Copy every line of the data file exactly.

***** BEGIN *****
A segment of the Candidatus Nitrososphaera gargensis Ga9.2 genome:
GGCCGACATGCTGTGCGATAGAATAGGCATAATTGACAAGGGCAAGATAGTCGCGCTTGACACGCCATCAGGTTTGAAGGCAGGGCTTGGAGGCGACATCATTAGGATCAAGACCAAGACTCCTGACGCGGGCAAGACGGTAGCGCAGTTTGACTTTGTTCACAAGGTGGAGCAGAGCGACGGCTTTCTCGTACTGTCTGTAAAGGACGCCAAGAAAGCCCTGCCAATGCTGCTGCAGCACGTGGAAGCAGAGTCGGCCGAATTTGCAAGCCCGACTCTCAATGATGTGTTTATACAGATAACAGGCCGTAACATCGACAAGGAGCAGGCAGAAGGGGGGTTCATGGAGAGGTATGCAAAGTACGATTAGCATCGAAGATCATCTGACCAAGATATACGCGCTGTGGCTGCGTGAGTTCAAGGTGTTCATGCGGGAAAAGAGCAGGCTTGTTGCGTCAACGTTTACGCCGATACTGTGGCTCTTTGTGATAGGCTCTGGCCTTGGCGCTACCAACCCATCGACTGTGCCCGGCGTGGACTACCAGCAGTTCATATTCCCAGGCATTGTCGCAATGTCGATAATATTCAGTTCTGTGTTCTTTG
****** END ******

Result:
A segment of the Candidatus Nitrososphaera gargensis Ga9.2 genome:
GGCCGACATGCTGTGCGATAGAATAGGCATAATTGACAAGGGCAAGATAGTCGCGCTTGACACGCCATCAGGTTTGAAGGCAGGGCTTGGAGGCGACATCATTAGGATCAAGACCAAGACTCCTGACGCGGGCAAGACGGTAGCGCAGTTTGACTTTGTTCACAAGGTGGAGCAGAGCGACGGCTTTCTCGTACTGTCTGTAAAGGACGCCAAGAAAGCCCTGCCAATGCTGCTGCAGCACGTGGAAGCAGAGTCGGCCGAATTTGCAAGCCCGACTCTCAATGATGTGTTTATACAGATAACAGGCCGTAACATCGACAAGGAGCAGGCAGAAGGGGGGTTCATGGAGAGGTATGCAAAGTACGATTAGCATCGAAGATCATCTGACCAAGATATACGCGCTGTGGCTGCGTGAGTTCAAGGTGTTCATGCGGGAAAAGAGCAGGCTTGTTGCGTCAACGTTTACGCCGATACTGTGGCTCTTTGTGATAGGCTCTGGCCTTGGCGCTACCAACCCATCGACTGTGCCCGGCGTGGACTACCAGCAGTTCATATTCCCAGGCATTGTCGCAATGTCGATAATATTCAGTTCTGTGTTCTTTG